AS 1902 dawned and with Father Christmas barely unhitched the reindeer,  a white bearded clergyman arrived in Worcester who was thankfully better at religion than choosing real estate. 

Charles Gore came from Westminster Abbey, where he had been a canon, on promotion to Bishop of Worcester and seeing himself as a liberally and socially minded man of the people, he declined to take up residence in his rather dislocated official home of Hartlebury Castle, preferring to be  more in touch with his flock.

The property he chose to call home was a fine late-18th century town house, a hundred yards or so from The Commandery at the bottom of Fort Royal. Subsequently it has become better known as the Loch Ryan Hotel.

However Gore rather let his eye for convenience get in the way of due diligence. For as any member of his new flock would have told him, the City Council was on the verge of replacing its tired old horse drawn tram system with electric and a major junction was planned right outside the house.

And so it came to pass that Gore moved into his new home, where the London and Baths roads meet, in February 1902 and within a year gangs of navvies begin ripping up the adjacent road.

Poor Gore found the racket from picks, shovels, sledgehammers and earthy labourers unbearable and soon decanted himself to an equally impressive, but considerably quieter, Regency pile in Lansdown Crescent, now known as the Bishop’s House.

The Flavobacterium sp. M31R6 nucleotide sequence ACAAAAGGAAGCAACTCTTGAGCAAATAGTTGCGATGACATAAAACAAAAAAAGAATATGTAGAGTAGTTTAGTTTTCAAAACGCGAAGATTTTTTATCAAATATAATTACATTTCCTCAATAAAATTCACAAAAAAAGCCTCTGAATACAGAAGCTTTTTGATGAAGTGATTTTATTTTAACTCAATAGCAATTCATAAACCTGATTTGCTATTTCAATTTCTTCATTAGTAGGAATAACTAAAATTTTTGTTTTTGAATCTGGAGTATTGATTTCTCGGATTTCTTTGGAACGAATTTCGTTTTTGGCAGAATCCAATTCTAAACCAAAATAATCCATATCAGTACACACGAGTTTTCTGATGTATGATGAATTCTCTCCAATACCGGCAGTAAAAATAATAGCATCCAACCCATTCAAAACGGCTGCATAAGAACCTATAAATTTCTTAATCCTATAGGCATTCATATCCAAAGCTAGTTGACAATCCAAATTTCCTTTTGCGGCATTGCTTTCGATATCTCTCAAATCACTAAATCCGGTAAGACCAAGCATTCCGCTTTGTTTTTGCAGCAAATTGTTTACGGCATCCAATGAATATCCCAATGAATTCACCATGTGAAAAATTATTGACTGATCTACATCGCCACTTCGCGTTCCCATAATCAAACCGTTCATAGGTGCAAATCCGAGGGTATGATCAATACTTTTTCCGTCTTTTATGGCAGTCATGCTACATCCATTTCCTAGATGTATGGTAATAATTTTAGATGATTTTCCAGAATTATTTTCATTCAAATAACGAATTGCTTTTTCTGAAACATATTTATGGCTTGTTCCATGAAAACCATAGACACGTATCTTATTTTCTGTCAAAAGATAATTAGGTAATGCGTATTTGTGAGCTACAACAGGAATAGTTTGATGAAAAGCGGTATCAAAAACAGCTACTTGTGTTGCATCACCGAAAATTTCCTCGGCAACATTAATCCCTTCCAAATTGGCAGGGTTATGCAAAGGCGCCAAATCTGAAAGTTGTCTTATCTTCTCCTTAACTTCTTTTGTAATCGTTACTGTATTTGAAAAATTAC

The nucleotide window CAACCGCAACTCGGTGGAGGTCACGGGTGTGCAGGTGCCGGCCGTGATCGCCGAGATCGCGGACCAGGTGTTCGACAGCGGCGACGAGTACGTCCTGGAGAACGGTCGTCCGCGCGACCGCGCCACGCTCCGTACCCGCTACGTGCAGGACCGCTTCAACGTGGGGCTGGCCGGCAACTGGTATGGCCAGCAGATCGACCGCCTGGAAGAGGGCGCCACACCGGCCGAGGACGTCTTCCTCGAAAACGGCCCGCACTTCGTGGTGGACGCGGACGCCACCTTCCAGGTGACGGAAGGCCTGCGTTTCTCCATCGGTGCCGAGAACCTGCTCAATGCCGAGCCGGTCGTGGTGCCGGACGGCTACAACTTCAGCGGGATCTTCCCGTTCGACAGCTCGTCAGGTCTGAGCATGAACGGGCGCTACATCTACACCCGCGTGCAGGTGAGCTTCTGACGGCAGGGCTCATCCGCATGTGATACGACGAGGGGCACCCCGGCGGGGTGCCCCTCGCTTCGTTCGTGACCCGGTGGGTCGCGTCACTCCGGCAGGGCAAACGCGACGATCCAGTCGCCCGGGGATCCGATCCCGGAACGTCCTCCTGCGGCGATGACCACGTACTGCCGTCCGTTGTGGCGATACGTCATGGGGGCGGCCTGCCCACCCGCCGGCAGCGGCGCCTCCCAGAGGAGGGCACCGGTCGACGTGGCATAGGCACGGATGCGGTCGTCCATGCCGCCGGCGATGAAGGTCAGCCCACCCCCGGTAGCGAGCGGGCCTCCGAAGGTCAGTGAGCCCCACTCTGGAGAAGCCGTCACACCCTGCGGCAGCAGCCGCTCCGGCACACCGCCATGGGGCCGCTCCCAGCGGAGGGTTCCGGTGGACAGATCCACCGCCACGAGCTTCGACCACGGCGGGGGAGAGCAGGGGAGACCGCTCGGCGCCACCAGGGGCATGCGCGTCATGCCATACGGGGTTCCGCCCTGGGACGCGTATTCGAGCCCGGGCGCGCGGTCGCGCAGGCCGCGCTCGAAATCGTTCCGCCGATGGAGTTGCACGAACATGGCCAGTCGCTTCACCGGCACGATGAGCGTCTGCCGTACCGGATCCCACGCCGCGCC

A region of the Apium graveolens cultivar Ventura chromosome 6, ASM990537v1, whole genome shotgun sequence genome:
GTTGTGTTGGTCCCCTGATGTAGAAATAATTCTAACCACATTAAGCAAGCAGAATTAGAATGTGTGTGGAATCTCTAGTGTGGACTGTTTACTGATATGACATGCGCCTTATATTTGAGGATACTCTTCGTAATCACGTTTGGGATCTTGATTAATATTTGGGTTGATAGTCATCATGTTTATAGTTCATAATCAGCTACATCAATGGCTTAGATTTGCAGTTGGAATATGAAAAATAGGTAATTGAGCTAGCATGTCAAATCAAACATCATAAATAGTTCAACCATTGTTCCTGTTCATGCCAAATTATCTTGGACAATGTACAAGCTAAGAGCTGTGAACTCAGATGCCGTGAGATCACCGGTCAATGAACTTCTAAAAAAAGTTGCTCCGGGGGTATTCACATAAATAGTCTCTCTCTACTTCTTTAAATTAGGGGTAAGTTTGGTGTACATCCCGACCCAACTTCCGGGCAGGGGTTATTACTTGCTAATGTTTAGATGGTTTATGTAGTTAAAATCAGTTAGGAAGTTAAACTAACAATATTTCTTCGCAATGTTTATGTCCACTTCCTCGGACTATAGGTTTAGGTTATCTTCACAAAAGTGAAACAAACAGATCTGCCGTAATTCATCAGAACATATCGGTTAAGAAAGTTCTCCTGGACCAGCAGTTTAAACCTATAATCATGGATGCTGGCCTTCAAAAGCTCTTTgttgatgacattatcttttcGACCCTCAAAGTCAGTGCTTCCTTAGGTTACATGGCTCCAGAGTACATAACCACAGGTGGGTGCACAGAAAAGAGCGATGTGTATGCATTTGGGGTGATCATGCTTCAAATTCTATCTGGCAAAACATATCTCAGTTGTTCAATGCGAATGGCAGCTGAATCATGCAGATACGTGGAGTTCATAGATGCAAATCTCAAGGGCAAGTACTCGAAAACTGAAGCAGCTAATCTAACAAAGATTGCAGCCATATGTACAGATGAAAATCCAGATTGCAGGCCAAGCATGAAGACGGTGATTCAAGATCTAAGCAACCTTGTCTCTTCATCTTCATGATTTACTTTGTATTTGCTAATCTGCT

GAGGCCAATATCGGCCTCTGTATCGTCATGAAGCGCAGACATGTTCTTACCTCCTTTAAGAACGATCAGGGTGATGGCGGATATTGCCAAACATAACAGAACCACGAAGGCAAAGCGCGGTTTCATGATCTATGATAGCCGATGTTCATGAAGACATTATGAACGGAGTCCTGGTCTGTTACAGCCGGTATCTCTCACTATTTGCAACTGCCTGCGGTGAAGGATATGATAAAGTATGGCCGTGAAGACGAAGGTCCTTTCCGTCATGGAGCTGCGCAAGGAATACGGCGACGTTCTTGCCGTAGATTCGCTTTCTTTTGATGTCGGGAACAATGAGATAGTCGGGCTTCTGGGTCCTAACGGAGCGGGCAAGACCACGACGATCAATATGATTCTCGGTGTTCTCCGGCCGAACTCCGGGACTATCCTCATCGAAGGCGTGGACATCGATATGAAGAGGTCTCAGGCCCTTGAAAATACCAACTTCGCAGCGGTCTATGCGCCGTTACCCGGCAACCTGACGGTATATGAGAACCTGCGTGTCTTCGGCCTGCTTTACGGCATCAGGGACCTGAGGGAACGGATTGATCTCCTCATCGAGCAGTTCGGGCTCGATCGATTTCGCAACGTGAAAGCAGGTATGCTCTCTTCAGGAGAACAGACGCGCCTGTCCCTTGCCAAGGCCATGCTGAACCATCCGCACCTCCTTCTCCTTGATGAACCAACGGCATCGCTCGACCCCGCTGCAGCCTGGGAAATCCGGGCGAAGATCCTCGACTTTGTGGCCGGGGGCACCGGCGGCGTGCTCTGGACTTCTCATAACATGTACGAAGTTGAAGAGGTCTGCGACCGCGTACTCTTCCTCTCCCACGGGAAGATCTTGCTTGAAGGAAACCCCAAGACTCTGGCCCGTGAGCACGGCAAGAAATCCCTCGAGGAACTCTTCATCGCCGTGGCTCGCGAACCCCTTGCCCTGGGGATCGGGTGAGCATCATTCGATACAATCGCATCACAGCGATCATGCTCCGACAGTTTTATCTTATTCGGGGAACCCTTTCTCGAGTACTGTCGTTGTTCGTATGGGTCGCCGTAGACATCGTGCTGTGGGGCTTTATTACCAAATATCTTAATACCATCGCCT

Keeping house for him was his young niece Diana Ogilvy, a lady who went on to achieve local fame as the first woman mayor of Worcester and welcomed Edward, Prince of Wales, to the city in 1932 to open the widened and reconstructed bridge over the Severn.

Gore proved a bit left field for Worcester and many of the local clergy did not approve of his socialist views. On the first Sunday after his consecration as Bishop he nipped off between cathedral services for a wander on the Malvern Hills.

No problem there, but Gore took an ordinary 3rd Class cheap return from Foregate Street station, mixing among the usual flotsam of Sunday afternoon excursionists. It was typical of Gore, but shocked many of his church contemporaries.

He also shopped at Worcester Co-op at a time when many local clergy and churchgoers opposed the movement. Indeed he was denounced at the Birmingham Congress by Father Ignatus, “the seer of visons”, who claimed under Gore’s care he had a premonition of Worcester Cathedral falling over.

Some irony then that Charles Gore was the man responsible for the northern section of Worcester Diocese dividing off to become the Diocese of Birmingham with him as its first bishop.

He left Worcester after only three years and devoted a large part of his personal fortune to the new venture. For the worshippers of Brum, Father Christmas had indeed arrived.